I have investigated the phylogeography of several widespread butterfly and bird species found on many of the region's major land masses, and found that some populations of these "widespread" species are distinct enough to merit recognition as distinct species. In addition, I uncovered novel spatial patterns of genetic variation and Wolbachia infection across the IAA.
D.J. Lohman*, M. de Bruyn*, T. Page, K. von Rintelen, R. Hall, P. K. L. Ng, H.-T. Shih, G. C. Carvalho, & T. von Rintelen. 2011. Beyond Wallace's Line: genetics and geology inform biogeographical insights in the Indo-Australian Archipelago. Annual Review of Ecology, Evolution, and Systematics. In press. *joint first authors [TOC]
Lohman, D.J., K.K. Ingram, D.M. Prawiradilaga, K. Winker, F.H. Sheldon, R.G. Moyle, P.K.L. Ng, P.S. Ong, L.K. Wang, T.M. Braile, D. Astuti & R. Meier. 2010. Cryptic genetic diversity in "widespread" Southeast Asian bird species suggests that Philippine avian endemism is gravely underestimated. Biological Conservation 143: 1885-1890. [Abstract]
Sheldon, F.H., D.J. Lohman, H.C. Lim, F. Zou, S.M. Goodman, D.M. Prawiradilaga, K. Winker, T.M. Braile & R.G. Moyle. 2009. Phylogeography of the magpie-robin species comples (Aves: Turdidae: Copsychus) reveals a Philippine species and novel dispersal patterns in the Indian Ocean and S.E. Asia. Journal of Biogeography 36: 1070-1083. [Abstract]
Lohman, D.J., D. Peggie, N.E. Pierce & R. Meier. 2008. Phylogeography and genetic diversity of a widespread Old World butterfly, Lampides boeticus (Lepidoptera: Lycaenidae). BMC Evolutionary Biology 8: 301. [PDF] [Additional File]
Buddhism and biodiversity conservation in Southeast Asia
Curbing the loss of biodiversity and natural habitats is one of the planet's most pressing issues, and this problem is most acute in South and Southeast Asia. ropical rain forests are the most biologically diverse terrestrial ecosystems on Earth and are found almost exclusively in developing countries. Economic realities often force the destructive extraction of forest resources for short-term gain (e.g., timber and bush meat), thus destroying their long-term value.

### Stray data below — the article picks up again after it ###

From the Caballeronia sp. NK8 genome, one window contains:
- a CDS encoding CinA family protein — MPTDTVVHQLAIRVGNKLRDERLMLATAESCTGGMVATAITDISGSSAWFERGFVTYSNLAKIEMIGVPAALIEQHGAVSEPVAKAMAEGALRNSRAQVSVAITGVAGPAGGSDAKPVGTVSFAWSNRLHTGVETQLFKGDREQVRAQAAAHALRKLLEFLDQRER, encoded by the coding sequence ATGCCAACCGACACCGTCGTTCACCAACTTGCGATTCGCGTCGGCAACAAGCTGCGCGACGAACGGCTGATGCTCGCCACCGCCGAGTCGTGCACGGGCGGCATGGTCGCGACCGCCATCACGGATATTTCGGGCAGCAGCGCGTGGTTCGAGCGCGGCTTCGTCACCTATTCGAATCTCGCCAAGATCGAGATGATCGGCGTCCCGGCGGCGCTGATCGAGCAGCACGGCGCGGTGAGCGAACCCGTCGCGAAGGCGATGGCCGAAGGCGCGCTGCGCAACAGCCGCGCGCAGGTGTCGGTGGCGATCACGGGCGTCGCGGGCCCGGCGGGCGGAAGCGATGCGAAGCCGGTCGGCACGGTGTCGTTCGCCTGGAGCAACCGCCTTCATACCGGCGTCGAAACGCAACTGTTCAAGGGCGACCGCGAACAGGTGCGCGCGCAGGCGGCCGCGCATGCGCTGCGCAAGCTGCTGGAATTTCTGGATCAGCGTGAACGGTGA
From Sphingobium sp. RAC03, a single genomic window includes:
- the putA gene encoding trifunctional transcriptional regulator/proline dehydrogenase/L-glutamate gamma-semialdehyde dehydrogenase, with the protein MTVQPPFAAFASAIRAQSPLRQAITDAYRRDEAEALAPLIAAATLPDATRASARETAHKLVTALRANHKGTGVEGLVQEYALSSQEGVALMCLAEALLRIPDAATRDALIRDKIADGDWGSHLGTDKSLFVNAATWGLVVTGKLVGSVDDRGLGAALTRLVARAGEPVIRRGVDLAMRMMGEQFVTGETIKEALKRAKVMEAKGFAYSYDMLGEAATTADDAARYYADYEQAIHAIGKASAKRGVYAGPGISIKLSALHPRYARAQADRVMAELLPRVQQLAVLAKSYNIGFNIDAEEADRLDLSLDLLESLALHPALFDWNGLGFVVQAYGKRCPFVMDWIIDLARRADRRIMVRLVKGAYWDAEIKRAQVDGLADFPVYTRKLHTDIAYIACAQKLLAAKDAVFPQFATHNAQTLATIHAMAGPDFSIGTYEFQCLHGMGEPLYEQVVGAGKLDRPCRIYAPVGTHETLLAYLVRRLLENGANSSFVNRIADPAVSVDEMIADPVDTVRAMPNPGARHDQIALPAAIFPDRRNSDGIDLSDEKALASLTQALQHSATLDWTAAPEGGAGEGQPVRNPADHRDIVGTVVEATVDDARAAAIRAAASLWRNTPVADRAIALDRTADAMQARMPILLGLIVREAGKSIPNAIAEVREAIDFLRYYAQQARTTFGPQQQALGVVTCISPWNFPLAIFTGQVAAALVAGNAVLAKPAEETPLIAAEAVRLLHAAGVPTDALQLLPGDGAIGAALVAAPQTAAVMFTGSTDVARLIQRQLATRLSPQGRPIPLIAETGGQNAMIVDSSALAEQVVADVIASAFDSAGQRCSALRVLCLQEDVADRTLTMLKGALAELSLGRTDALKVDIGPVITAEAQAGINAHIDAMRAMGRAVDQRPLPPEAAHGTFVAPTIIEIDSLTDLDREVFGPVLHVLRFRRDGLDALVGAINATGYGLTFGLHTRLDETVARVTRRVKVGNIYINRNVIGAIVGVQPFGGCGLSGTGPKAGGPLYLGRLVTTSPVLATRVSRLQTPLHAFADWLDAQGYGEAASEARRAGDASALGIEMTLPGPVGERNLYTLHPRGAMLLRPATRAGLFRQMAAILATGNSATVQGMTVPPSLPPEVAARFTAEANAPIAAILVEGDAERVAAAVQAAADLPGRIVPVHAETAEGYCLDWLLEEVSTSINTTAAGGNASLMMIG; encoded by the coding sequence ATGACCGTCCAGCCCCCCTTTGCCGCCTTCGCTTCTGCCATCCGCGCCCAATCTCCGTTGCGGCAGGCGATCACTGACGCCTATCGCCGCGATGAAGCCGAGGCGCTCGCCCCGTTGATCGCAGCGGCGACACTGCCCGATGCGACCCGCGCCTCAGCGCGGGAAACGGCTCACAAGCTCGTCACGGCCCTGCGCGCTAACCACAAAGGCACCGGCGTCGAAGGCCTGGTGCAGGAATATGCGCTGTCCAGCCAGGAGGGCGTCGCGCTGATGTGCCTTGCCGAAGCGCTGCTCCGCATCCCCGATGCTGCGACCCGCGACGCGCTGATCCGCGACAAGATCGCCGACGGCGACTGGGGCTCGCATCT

Biologists have been sounding the alarm bells about the dangers of habitat loss and species extinction for many years, and it is now clear that the solutions to curbing the planet's current mass extinction event will be inherently non-biological. These remedies will require cross-disciplinary efforts, and E.O. Wilson has argued that public education campaigns work too slowly to curb the planet's biodiversity loss before it is too late. He argues that religion provides the most effective conduit to communicate conservation imperatives with a large audience in an expedient manner.
We are currently surveying the diveristy of several indicator taxa in Buddhist temples and surrounding areas in Thailand and in Sri Lanka to assess the role that these temples have played in biodiversity conservation. In tandem with these surveys, we are surveying monks and villagers who live in and around these temples to gauge their attitudes toward conservation and their role as environmental stewards.
Sodhi, N.S., T.M. Lee, C.H. Sekercioglu, E.L. Webb, D.M. Prawiradilaga, D.J. Lohman, N.E. Pierce, A.C. Diesmos, M. Rao & P.R. Ehrlich. 2010. Local people value environmental services provided by forested parks. Biodiversity and Conservation, 19: 1175-1188. [Abstract]
Evolution of Batesian mimicry in Elymnias butterflies (Nymphalidae: Satyrinae) (NSF DEB 1120380)
The butterfly genus Elymnias is a little-studied but species-rich group of Batesian mimics distributed primarily in Southeast Asia. Species vary in color, pattern, and size because different Elymnias species frequently mimic dramatically different models. Despite its potential as a system for studying mimicry, the evolution of wing patterns, and Southeast Asian biogeography, there has been virtually no biological research on this genus.
Using multiple, independent genetic loci, we and the laboratory of Shen-Horn Yen will generate a phylogenetic tree to address several key questions, including: 1) Have similar mimetic wing patterns evolved convergently? 2) Does the inferred timescale of diversification conform to hypotheses regarding the biogeographical history of Southeast Asia? 3) Have isolated islands been colonized more than once, or have their respective suites of endemic species diversified in situ? 4) Is divergence within a single landmass associated with shifts in mimetic color pattern?
Because of its species richness and extreme interspecific morphological diversity, Elymnias promises to be an unparalleled system for the study of wing pattern evolution and the evolution of morphological novelty.
Wei, C.-H., Lohman, D.J., Peggie, D. & Yen, S.-H. 2017. An illustrated checklist of the genus Elymnias Hubner, 1818 (Nymphalidae, Satyrinae). ZooKeys 676: 47-152. [Abstract]